(L. Boer, 25 March 1954) Pay-day. De Vaux is sitting in front of a tent paying a local worker. Presumably the recipient is signing for receipt.
When a Roman Catholic scholar involved in the Dead Sea Scrolls Project discovers a heretical message contained in one of the Scrolls he hides it. Decades later, a prominent archeologist discovers reference to the scroll in an archeological dig. This discovery spurs the world religions into a dangerous game of cat and mouse, in which all who seek the hidden scroll are mysteriously silenced, leaving the salvation of humankind to a father and son, who must either find the hidden scroll … or die trying.
The Dead Sea Scrolls in Ten Easy Steps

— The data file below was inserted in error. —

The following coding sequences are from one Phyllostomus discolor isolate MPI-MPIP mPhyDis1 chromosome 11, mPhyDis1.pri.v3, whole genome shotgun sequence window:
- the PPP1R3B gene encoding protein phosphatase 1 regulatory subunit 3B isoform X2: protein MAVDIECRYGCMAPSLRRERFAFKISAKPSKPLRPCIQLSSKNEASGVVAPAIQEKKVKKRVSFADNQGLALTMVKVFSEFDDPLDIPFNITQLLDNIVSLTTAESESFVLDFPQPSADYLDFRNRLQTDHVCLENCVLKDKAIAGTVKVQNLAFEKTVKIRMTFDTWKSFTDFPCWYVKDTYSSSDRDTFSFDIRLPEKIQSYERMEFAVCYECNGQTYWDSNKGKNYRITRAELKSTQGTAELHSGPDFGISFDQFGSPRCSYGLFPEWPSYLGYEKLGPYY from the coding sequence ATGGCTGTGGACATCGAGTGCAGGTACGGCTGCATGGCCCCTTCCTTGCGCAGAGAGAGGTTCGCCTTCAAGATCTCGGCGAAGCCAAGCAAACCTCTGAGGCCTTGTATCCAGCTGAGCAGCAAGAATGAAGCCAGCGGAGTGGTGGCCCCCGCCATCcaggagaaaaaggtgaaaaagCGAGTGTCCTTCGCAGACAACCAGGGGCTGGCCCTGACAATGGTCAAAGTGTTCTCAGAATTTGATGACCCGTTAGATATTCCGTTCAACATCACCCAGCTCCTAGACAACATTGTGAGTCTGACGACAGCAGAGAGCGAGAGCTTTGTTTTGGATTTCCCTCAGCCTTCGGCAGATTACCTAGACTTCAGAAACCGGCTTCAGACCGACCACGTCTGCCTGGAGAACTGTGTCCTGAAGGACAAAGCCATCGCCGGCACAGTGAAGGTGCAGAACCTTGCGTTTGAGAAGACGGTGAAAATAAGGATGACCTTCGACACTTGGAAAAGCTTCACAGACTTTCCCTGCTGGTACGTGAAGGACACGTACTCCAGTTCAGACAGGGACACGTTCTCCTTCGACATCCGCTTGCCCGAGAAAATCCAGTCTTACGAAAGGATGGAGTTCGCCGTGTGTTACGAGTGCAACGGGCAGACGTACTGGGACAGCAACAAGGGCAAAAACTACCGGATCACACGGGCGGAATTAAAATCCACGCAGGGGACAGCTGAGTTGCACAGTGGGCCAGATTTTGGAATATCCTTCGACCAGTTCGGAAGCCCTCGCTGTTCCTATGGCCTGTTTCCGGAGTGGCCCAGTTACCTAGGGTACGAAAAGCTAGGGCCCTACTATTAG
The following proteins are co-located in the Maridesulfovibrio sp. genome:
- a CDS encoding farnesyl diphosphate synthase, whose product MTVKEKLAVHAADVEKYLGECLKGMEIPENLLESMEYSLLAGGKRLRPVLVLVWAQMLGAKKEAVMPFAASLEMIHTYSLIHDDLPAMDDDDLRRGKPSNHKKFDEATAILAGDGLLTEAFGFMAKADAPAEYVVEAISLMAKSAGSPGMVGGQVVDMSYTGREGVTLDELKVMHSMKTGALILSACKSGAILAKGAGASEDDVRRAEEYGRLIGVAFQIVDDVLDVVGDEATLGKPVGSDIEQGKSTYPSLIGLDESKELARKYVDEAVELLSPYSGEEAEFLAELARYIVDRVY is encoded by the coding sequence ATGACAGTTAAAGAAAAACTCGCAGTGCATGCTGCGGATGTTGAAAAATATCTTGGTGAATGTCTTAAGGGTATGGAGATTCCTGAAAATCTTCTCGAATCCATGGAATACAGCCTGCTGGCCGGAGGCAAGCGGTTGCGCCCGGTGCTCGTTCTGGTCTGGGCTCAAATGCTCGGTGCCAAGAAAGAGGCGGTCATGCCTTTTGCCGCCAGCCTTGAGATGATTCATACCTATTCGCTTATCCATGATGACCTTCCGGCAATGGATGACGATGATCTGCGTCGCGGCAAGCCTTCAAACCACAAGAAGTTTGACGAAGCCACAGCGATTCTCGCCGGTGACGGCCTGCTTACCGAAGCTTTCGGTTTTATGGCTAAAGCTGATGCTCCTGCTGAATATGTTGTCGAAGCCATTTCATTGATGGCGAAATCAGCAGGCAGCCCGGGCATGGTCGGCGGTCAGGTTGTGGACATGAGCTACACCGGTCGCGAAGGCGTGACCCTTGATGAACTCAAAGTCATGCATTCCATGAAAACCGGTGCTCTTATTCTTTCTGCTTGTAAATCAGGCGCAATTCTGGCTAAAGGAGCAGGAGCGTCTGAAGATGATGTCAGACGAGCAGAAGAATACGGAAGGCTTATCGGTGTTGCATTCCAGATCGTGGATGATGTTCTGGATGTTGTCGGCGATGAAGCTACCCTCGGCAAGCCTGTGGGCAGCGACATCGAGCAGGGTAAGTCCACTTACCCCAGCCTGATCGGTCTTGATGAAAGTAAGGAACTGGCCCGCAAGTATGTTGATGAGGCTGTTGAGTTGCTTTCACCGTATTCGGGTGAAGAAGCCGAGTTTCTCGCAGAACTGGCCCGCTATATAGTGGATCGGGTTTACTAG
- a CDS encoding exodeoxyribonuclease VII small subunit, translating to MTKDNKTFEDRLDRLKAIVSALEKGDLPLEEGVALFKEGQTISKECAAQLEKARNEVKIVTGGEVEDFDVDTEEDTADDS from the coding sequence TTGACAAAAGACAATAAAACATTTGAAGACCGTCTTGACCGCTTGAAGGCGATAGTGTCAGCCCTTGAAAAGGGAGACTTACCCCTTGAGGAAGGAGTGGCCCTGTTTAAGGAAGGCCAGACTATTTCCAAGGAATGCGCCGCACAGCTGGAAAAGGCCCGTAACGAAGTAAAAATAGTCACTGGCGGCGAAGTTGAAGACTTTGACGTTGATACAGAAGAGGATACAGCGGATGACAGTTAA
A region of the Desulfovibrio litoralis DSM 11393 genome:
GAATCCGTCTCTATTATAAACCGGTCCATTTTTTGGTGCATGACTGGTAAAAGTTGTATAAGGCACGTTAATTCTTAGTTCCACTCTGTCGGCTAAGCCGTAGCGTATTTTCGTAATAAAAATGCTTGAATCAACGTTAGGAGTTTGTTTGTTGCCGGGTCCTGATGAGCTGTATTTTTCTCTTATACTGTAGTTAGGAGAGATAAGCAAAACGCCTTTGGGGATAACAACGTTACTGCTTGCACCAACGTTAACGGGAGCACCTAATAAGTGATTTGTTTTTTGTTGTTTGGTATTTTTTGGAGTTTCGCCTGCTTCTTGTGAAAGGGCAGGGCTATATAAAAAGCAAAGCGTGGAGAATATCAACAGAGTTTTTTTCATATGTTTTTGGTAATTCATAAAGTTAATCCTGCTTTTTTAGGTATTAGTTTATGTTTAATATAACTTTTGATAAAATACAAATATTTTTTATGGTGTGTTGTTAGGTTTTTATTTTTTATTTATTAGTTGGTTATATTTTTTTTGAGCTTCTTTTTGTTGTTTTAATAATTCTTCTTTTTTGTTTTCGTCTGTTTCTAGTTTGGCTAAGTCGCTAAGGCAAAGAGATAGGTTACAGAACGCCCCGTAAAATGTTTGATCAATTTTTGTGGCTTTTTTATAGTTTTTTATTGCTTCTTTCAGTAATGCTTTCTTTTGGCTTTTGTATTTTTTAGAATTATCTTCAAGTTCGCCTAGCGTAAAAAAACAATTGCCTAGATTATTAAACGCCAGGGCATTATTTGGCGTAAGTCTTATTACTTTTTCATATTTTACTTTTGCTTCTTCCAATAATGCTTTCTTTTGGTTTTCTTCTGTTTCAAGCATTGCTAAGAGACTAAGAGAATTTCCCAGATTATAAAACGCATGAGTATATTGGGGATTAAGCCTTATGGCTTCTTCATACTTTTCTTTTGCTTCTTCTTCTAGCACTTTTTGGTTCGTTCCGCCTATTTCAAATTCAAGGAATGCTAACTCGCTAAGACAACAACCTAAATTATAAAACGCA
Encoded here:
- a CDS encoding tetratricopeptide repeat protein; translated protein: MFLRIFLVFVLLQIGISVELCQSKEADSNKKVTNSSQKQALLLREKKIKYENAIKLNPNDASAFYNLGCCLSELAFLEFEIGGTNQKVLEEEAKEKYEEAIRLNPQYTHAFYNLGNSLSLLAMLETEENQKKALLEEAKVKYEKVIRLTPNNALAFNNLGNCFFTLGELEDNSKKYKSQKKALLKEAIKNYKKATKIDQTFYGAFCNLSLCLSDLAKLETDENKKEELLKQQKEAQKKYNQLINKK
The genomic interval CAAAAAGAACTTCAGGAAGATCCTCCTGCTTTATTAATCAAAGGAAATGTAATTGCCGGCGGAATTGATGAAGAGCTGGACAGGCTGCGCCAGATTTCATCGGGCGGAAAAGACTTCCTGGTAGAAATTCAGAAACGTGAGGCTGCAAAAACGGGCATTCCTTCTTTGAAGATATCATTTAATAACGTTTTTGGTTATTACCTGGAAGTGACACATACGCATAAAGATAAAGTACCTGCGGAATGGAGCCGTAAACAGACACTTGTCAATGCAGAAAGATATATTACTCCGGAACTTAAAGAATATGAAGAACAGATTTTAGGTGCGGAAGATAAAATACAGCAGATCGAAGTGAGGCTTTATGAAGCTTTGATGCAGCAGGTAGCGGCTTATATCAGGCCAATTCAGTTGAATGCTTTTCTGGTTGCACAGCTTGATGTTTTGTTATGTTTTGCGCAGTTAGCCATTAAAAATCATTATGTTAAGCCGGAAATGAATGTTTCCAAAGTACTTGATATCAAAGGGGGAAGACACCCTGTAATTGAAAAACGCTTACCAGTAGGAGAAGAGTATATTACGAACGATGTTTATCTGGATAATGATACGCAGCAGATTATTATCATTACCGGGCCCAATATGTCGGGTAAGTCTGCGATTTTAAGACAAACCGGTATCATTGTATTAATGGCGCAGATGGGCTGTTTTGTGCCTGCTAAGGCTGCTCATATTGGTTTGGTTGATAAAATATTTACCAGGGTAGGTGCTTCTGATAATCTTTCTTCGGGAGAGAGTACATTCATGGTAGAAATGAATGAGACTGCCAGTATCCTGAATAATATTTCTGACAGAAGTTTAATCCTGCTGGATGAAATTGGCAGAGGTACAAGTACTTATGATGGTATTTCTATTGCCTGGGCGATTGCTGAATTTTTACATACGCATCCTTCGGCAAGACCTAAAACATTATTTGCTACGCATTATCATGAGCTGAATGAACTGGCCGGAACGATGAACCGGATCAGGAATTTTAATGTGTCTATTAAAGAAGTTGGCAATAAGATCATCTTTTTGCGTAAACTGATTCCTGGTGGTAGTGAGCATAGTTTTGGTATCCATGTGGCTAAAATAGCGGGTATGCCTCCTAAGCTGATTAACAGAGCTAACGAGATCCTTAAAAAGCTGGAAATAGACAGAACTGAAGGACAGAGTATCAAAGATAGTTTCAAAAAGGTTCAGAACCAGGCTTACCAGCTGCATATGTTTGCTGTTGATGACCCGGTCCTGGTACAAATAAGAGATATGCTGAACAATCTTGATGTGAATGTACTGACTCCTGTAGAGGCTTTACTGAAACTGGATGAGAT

3.) Cut to recent history. In 1947, a Bedouin shepherd discovered seven scrolls in what is now known as Cave 1. After that, the race was on. Archaeologists tried to excavate the caves scientifically, while Bedouins plundered them for whatever they could sell. In 1952, a French Dominican named Roland de Vaux located Cave 4. That cave contained over 15,000 fragments of over 800 manuscripts. A year later, an international team of eight scholars was assembled, with De Vaux as project director. Thirteen years after that, in 1966, De Vaux’s team was publicly accused of obstructing release of the scrolls because the content is contrary to Trinitarian Christianity.